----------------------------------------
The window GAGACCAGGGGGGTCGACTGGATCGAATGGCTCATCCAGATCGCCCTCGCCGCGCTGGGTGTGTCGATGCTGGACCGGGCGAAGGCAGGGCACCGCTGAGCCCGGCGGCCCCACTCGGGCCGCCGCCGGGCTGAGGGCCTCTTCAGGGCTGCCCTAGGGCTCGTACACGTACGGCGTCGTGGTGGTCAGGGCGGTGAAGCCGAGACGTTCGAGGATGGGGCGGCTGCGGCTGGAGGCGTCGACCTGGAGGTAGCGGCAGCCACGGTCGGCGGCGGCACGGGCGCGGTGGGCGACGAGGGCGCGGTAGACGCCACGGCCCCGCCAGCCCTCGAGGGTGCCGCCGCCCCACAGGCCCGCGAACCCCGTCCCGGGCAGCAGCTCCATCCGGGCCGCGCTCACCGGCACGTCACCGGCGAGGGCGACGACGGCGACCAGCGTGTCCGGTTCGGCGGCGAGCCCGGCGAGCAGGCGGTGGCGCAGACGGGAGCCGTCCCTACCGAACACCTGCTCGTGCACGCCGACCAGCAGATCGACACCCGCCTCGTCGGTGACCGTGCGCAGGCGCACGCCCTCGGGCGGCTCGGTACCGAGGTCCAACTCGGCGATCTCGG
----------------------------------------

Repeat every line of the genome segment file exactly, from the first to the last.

The window GAGACCAGGGGGGTCGACTGGATCGAATGGCTCATCCAGATCGCCCTCGCCGCGCTGGGTGTGTCGATGCTGGACCGGGCGAAGGCAGGGCACCGCTGAGCCCGGCGGCCCCACTCGGGCCGCCGCCGGGCTGAGGGCCTCTTCAGGGCTGCCCTAGGGCTCGTACACGTACGGCGTCGTGGTGGTCAGGGCGGTGAAGCCGAGACGTTCGAGGATGGGGCGGCTGCGGCTGGAGGCGTCGACCTGGAGGTAGCGGCAGCCACGGTCGGCGGCGGCACGGGCGCGGTGGGCGACGAGGGCGCGGTAGACGCCACGGCCCCGCCAGCCCTCGAGGGTGCCGCCGCCCCACAGGCCCGCGAACCCCGTCCCGGGCAGCAGCTCCATCCGGGCCGCGCTCACCGGCACGTCACCGGCGAGGGCGACGACGGCGACCAGCGTGTCCGGTTCGGCGGCGAGCCCGGCGAGCAGGCGGTGGCGCAGACGGGAGCCGTCCCTACCGAACACCTGCTCGTGCACGCCGACCAGCAGATCGACACCCGCCTCGTCGGTGACCGTGCGCAGGCGCACGCCCTCGGGCGGCTCGGTACCGAGGTCCAACTCGGCGATCTCGG